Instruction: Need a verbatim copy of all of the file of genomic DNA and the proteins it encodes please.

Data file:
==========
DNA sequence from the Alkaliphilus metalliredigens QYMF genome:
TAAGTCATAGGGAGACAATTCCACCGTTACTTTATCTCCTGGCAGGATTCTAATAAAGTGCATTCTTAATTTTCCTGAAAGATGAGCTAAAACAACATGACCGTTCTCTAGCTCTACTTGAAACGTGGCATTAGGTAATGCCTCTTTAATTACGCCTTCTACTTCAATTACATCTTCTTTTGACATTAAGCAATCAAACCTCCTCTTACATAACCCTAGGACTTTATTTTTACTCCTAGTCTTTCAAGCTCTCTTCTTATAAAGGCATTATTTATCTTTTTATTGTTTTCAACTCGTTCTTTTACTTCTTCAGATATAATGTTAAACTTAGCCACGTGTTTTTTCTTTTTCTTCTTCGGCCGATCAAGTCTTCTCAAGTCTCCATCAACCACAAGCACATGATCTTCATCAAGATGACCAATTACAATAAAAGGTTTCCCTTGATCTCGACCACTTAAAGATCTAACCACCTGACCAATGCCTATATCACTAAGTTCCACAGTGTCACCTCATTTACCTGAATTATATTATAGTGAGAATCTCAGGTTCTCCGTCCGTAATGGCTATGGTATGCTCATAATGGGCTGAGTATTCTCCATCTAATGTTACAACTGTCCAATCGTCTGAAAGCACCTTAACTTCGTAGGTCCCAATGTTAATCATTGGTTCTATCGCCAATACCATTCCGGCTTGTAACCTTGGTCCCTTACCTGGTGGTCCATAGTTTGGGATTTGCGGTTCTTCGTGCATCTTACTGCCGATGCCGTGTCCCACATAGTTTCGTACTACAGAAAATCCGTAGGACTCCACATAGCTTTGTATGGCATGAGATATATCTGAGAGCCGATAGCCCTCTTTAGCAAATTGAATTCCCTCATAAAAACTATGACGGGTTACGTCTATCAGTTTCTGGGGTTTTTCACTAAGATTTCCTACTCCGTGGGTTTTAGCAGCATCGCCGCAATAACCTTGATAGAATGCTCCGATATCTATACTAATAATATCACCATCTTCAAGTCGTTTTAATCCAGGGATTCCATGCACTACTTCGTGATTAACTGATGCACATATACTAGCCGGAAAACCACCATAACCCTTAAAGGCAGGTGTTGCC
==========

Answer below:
DNA sequence from the Alkaliphilus metalliredigens QYMF genome:
TAAGTCATAGGGAGACAATTCCACCGTTACTTTATCTCCTGGCAGGATTCTAATAAAGTGCATTCTTAATTTTCCTGAAAGATGAGCTAAAACAACATGACCGTTCTCTAGCTCTACTTGAAACGTGGCATTAGGTAATGCCTCTTTAATTACGCCTTCTACTTCAATTACATCTTCTTTTGACATTAAGCAATCAAACCTCCTCTTACATAACCCTAGGACTTTATTTTTACTCCTAGTCTTTCAAGCTCTCTTCTTATAAAGGCATTATTTATCTTTTTATTGTTTTCAACTCGTTCTTTTACTTCTTCAGATATAATGTTAAACTTAGCCACGTGTTTTTTCTTTTTCTTCTTCGGCCGATCAAGTCTTCTCAAGTCTCCATCAACCACAAGCACATGATCTTCATCAAGATGACCAATTACAATAAAAGGTTTCCCTTGATCTCGACCACTTAAAGATCTAACCACCTGACCAATGCCTATATCACTAAGTTCCACAGTGTCACCTCATTTACCTGAATTATATTATAGTGAGAATCTCAGGTTCTCCGTCCGTAATGGCTATGGTATGCTCATAATGGGCTGAGTATTCTCCATCTAATGTTACAACTGTCCAATCGTCTGAAAGCACCTTAACTTCGTAGGTCCCAATGTTAATCATTGGTTCTATCGCCAATACCATTCCGGCTTGTAACCTTGGTCCCTTACCTGGTGGTCCATAGTTTGGGATTTGCGGTTCTTCGTGCATCTTACTGCCGATGCCGTGTCCCACATAGTTTCGTACTACAGAAAATCCGTAGGACTCCACATAGCTTTGTATGGCATGAGATATATCTGAGAGCCGATAGCCCTCTTTAGCAAATTGAATTCCCTCATAAAAACTATGACGGGTTACGTCTATCAGTTTCTGGGGTTTTTCACTAAGATTTCCTACTCCGTGGGTTTTAGCAGCATCGCCGCAATAACCTTGATAGAATGCTCCGATATCTATACTAATAATATCACCATCTTCAAGTCGTTTTAATCCAGGGATTCCATGCACTACTTCGTGATTAACTGATGCACATATACTAGCCGGAAAACCACCATAACCCTTAAAGGCAGGTGTTGCC